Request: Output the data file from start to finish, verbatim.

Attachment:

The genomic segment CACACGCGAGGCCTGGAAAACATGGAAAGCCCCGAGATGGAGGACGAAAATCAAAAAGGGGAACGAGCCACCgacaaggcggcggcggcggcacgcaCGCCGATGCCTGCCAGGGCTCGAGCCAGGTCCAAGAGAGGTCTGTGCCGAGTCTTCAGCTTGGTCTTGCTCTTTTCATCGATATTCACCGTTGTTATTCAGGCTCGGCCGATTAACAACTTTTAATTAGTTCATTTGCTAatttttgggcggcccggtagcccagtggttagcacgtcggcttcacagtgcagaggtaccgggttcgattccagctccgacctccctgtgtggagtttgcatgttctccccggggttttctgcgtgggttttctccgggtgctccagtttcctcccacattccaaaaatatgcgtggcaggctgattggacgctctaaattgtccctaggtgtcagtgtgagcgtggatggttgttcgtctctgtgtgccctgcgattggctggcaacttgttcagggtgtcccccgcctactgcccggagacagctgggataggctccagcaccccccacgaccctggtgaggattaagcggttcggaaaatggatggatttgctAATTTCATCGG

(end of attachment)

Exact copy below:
The genomic segment CACACGCGAGGCCTGGAAAACATGGAAAGCCCCGAGATGGAGGACGAAAATCAAAAAGGGGAACGAGCCACCgacaaggcggcggcggcggcacgcaCGCCGATGCCTGCCAGGGCTCGAGCCAGGTCCAAGAGAGGTCTGTGCCGAGTCTTCAGCTTGGTCTTGCTCTTTTCATCGATATTCACCGTTGTTATTCAGGCTCGGCCGATTAACAACTTTTAATTAGTTCATTTGCTAatttttgggcggcccggtagcccagtggttagcacgtcggcttcacagtgcagaggtaccgggttcgattccagctccgacctccctgtgtggagtttgcatgttctccccggggttttctgcgtgggttttctccgggtgctccagtttcctcccacattccaaaaatatgcgtggcaggctgattggacgctctaaattgtccctaggtgtcagtgtgagcgtggatggttgttcgtctctgtgtgccctgcgattggctggcaacttgttcagggtgtcccccgcctactgcccggagacagctgggataggctccagcaccccccacgaccctggtgaggattaagcggttcggaaaatggatggatttgctAATTTCATCGG